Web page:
Study shows cost of rising depression to the workplace

The rising incidence of depression has profound effects in the workplace, according to an Australian study that seeks to build a business case for intervening to prevent and manage the condition.

It demonstrates the process whereby job strain and bullying are related to productivity through their effect on depression, and estimates the costs to employers of depression-related sickness absence. It also examines depression-related productivity loss, which it estimates at A$8 billion per year, most of which is because of mild depression.

The authors estimate that 8.7% of the population is at risk of depression attributable to workplace bullying and job strain, equating to A$693 million in preventable lost productivity per year. “Findings suggest that even sub-clinical levels of depression represent a significant productivity and economic burden not previously recognised,” the authors conclude.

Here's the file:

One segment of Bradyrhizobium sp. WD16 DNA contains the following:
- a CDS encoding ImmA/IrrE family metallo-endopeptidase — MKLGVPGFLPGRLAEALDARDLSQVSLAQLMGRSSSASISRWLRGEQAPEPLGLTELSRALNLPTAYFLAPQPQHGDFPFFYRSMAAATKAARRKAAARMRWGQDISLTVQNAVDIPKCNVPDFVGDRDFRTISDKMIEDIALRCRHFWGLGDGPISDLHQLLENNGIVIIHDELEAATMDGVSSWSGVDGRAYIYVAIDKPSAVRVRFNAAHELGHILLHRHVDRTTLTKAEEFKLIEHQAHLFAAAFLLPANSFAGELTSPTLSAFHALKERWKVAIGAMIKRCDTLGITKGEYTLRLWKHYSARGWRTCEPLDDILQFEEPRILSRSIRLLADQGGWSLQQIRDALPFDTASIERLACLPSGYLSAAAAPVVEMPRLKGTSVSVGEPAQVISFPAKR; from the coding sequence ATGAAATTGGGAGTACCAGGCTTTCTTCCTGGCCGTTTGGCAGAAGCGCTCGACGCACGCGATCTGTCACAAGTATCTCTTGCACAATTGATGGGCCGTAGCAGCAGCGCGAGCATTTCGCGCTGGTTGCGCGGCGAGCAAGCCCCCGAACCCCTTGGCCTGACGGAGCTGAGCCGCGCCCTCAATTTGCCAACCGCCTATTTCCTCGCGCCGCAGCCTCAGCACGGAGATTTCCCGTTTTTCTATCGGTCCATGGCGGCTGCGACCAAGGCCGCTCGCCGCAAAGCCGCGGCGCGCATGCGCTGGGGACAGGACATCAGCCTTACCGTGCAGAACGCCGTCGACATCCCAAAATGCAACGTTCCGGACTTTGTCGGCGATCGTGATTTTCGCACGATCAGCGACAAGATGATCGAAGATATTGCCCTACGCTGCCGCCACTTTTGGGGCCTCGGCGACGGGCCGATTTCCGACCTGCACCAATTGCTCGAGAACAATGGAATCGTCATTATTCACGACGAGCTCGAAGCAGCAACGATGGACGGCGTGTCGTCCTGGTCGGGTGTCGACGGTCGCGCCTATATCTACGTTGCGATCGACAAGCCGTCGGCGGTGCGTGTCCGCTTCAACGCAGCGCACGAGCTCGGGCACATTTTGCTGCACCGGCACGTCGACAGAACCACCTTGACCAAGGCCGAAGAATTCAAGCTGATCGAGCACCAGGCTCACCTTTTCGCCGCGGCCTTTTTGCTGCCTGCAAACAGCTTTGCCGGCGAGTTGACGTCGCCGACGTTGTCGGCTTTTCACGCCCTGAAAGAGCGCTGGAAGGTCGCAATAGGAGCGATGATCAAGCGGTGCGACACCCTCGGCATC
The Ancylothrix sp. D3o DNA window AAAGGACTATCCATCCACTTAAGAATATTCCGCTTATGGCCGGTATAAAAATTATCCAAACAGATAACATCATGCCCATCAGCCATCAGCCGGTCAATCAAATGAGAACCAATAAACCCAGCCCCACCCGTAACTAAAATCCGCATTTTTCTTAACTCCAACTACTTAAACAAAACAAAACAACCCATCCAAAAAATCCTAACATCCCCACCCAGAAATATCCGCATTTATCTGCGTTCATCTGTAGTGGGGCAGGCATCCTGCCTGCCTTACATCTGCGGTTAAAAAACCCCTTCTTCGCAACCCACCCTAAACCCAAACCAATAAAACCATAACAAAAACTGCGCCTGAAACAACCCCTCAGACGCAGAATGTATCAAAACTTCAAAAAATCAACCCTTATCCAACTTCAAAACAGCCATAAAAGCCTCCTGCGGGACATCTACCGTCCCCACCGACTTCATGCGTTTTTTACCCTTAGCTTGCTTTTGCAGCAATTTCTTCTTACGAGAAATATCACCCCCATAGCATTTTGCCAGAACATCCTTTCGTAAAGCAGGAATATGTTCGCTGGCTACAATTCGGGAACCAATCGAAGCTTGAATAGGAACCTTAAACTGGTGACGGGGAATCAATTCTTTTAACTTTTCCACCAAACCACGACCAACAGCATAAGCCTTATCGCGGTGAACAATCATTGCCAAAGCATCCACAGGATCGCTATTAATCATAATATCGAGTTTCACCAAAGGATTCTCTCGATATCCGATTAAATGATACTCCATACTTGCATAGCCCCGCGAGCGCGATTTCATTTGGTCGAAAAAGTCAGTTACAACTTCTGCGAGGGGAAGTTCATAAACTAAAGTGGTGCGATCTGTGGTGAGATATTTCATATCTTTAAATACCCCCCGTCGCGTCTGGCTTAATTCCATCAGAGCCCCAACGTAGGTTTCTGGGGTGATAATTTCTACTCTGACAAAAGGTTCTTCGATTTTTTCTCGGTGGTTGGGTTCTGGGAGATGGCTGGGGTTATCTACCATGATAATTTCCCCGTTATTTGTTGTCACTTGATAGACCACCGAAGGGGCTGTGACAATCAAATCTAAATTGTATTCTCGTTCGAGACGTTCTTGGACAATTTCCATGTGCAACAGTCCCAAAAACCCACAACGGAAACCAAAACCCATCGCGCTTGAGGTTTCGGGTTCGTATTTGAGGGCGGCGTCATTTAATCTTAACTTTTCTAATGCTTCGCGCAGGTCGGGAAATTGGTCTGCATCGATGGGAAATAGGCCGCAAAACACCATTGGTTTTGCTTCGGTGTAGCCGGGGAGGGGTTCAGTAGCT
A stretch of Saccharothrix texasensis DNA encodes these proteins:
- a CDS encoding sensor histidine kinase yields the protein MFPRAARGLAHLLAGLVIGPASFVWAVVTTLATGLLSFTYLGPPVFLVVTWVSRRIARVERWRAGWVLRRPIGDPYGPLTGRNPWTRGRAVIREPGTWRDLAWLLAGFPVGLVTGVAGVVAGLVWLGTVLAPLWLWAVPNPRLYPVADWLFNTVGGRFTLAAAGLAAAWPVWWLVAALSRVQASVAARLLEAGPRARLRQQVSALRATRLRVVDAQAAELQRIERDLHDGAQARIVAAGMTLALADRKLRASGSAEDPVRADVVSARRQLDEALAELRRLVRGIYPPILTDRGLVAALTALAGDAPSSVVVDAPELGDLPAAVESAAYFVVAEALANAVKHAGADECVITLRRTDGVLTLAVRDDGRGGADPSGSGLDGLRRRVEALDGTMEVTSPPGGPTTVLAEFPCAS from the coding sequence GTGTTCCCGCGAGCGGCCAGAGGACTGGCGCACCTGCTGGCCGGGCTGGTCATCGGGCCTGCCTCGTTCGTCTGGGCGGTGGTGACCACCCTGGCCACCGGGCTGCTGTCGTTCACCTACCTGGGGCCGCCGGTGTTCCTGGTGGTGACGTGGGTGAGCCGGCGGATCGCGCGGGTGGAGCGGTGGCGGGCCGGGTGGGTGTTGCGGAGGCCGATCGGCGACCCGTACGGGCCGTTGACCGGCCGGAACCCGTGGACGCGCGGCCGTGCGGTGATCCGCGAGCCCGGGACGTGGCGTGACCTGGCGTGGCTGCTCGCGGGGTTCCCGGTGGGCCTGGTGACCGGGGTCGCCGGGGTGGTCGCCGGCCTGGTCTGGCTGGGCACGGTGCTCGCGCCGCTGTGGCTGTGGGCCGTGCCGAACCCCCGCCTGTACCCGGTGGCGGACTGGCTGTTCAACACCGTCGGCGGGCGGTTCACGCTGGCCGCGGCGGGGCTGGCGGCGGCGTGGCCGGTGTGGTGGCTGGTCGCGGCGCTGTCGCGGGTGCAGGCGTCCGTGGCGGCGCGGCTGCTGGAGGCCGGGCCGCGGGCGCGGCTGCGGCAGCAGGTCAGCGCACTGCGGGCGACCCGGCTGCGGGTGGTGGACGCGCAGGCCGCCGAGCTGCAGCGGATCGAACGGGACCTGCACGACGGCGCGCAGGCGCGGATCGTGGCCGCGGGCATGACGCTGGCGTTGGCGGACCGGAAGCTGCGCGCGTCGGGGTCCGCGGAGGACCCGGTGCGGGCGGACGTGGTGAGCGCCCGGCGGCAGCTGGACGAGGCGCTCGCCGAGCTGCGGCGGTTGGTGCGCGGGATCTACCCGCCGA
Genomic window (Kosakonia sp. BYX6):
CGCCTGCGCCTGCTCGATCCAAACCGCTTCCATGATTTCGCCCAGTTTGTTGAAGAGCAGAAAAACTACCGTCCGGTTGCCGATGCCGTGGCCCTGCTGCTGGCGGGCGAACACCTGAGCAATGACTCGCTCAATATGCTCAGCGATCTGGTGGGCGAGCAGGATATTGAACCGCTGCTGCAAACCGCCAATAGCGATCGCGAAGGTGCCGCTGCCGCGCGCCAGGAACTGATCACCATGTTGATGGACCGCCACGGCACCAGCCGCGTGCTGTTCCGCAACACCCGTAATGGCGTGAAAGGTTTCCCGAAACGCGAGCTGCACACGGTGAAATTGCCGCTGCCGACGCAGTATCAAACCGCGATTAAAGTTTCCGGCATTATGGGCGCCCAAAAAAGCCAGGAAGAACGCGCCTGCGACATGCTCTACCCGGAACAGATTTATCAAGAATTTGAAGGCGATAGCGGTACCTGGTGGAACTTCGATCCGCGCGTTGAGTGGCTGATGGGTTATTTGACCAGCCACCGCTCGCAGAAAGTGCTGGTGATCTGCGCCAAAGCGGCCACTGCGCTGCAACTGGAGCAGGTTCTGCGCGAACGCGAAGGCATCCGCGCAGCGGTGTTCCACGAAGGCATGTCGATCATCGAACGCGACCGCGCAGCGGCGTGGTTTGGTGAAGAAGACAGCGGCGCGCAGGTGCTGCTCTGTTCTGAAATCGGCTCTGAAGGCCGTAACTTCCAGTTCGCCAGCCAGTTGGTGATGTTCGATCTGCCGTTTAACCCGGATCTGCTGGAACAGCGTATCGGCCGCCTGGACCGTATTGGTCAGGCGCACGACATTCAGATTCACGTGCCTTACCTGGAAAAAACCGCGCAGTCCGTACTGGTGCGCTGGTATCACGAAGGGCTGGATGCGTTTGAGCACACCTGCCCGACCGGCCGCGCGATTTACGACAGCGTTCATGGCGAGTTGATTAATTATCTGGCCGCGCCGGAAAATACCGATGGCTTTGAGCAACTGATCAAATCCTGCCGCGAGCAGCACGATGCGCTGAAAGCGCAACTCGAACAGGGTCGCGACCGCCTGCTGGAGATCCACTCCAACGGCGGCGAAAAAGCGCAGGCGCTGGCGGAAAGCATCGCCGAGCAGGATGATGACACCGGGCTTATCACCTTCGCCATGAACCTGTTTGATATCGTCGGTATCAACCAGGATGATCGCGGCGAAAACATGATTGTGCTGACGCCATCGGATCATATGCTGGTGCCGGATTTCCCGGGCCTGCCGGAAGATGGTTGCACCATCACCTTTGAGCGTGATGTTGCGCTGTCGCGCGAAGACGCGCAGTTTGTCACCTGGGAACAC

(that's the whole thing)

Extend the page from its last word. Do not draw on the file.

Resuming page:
McTernan WP et al (2013). “Depression in the workplace: an economic cost analysis of depression-related productivity loss attributable to job strain and bullying”. Work & Stress; vol.27, issue 4.

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